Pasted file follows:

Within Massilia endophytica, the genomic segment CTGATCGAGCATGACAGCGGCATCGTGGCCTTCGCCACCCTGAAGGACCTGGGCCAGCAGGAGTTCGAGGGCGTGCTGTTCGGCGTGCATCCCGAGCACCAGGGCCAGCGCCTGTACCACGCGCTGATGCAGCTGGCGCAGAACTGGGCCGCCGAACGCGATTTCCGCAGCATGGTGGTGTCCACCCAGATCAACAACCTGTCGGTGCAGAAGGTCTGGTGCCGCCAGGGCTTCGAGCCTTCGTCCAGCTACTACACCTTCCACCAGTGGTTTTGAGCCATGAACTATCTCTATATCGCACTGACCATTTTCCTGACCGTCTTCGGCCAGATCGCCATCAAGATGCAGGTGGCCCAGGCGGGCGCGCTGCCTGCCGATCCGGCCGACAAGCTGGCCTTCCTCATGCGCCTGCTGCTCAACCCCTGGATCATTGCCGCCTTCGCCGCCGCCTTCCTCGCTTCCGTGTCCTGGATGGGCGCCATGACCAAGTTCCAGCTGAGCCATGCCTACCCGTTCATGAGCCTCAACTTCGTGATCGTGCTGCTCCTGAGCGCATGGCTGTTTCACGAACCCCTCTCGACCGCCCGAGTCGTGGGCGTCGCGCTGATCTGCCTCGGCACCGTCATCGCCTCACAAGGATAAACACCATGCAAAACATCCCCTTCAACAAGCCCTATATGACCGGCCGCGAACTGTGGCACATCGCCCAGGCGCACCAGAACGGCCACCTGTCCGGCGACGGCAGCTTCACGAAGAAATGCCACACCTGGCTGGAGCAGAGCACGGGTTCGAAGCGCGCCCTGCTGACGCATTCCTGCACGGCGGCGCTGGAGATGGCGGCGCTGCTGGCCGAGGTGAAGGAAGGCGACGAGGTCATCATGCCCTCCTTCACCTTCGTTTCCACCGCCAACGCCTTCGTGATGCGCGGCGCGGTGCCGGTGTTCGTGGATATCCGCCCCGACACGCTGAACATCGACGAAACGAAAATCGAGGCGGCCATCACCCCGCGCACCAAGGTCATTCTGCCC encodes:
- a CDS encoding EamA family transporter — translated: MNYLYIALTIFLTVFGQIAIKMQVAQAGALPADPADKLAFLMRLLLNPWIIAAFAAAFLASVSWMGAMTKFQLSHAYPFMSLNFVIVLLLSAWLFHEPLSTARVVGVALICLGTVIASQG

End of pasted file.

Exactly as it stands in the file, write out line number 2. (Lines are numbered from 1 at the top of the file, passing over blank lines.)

- a CDS encoding EamA family transporter — translated: MNYLYIALTIFLTVFGQIAIKMQVAQAGALPADPADKLAFLMRLLLNPWIIAAFAAAFLASVSWMGAMTKFQLSHAYPFMSLNFVIVLLLSAWLFHEPLSTARVVGVALICLGTVIASQG